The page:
I don't know exactly what is the situation of that simulation. But let me to turn basically to the HeatMass Transfer/Reaction problem and the dependency of thos phenomena. To do it, I just introduce a very simple case. Suppose that there is an elemental volume of fluid caled X that heat is transfered to it. Component "A" in this element has a concentration Ca at that volume. The concentration of this component in the neighborhood volumetric elemnt is Can. Also consider that those there is another components like "B" and "D" which can react to each other and generate (or consume) component "A". So in this case we can simply say: Heat transfer to (from) element X: change Temperature Reaction: nCb+mCd>Ca R=Ka*Cb^n*Cd^m Mass transfer: j=Km*dCa/dx Now the point is, as heat transfered, the value of Ka (reaction constant) will be changed as: Ka=Ko*T^w*exp(Eact/RT) which "w" will be 0,1/2 or 1 according to Boltzman, Collision or Transient theorem. Also the value of Ca (depends on fluid) will be changed. It means that the Reaction will be effected and so the value of Ca will be changed and also the Temperature since of Reaction will be differed. So it means that also the rate of Heat transfer will be changed and so the value of mass transfer since of chage in Km and Ca will be changed. I mean that I think the judge that the Temperature has to be converged and then the Reaction and Mass Transfer has to be solved is basically not so true. The idea in programming for such a case in mass transfer was like this (as previously I did): 1.Geuss Temperature, T 2.Solve tha value of Ca since of reaction, if the rate of reaction is more rapid that the rate of mass transfer. This should be cheked by an assumption which is seting the T and Ca and find out how much component "A" will be transferd and Produced (or consumed) by reaction and comparing them. I think that there is a Dimensionless number (like Sc and or the other that I forget) that can judge about it. 3.correct the temperature changed by reaction. 4.Obtain the value of mass transfer. 5. correct the values of fluid and temperature and pressure in the system. 6. Solve the heat transfer. So I think that they are conjugated toeach other. But I think it is better to set the temperature in various constant values and then solve the mass and reaction. Next to it you will understand the sensibility and the effect of temperature on the solution. By this you can judge that at first which part has to be solved. I hope that a little bit it should help you. Best regards Koorosh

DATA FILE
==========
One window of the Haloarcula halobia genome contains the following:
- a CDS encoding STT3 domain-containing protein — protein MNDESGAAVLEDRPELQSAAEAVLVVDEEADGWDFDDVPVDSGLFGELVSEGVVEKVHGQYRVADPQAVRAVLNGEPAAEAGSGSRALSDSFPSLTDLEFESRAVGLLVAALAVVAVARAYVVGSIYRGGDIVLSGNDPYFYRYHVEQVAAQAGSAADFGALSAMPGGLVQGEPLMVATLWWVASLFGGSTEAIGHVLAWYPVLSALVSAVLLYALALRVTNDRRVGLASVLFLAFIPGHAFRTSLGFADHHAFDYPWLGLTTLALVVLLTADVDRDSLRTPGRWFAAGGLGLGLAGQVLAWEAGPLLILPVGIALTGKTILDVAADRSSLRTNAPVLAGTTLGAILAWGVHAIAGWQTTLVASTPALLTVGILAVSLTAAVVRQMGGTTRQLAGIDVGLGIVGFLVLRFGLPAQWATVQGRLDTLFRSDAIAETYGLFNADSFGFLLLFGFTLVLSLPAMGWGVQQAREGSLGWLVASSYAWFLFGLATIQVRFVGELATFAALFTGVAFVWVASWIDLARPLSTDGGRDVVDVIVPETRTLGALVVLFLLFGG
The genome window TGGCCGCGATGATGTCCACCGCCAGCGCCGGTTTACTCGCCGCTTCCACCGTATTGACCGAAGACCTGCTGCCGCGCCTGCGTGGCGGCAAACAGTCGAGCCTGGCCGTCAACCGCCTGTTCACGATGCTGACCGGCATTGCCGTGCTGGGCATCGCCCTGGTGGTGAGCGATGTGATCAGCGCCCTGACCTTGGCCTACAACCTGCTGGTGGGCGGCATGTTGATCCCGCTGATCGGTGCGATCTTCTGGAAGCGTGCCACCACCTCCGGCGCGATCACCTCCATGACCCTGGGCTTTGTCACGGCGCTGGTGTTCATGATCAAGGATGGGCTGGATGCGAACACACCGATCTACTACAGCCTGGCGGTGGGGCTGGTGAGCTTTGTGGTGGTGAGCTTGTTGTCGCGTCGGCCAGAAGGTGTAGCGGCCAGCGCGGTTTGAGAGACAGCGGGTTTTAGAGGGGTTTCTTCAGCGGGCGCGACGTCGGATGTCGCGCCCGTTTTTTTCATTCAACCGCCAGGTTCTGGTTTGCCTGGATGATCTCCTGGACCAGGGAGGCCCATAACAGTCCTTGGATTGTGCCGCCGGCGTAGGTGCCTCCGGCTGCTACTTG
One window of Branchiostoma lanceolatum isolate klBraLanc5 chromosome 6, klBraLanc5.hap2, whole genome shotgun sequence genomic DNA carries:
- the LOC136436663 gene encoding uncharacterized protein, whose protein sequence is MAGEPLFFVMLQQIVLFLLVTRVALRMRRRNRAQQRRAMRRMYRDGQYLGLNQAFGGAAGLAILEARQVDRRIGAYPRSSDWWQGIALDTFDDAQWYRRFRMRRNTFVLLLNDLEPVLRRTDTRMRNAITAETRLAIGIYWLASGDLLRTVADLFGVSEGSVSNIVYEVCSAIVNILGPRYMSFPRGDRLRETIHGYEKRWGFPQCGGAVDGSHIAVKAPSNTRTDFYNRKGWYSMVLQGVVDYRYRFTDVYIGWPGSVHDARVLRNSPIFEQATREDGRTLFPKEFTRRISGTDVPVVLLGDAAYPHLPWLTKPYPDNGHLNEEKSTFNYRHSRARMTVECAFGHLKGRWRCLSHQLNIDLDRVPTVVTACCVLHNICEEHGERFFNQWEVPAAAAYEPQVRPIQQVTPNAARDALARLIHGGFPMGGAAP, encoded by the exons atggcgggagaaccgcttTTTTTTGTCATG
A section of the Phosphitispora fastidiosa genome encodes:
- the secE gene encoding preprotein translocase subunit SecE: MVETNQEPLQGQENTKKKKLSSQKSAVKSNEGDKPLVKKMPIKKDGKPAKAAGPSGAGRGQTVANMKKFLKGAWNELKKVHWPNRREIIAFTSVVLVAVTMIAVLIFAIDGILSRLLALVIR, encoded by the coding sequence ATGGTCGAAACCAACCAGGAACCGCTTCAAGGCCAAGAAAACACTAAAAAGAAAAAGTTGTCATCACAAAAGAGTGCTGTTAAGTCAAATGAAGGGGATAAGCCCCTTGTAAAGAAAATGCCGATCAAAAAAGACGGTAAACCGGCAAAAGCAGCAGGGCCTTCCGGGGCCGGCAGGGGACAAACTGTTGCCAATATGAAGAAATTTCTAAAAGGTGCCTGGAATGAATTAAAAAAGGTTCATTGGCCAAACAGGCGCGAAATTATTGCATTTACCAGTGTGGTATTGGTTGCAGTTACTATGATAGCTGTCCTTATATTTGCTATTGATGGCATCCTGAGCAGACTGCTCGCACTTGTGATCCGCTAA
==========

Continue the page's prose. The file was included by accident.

June 15, 2002, 14:42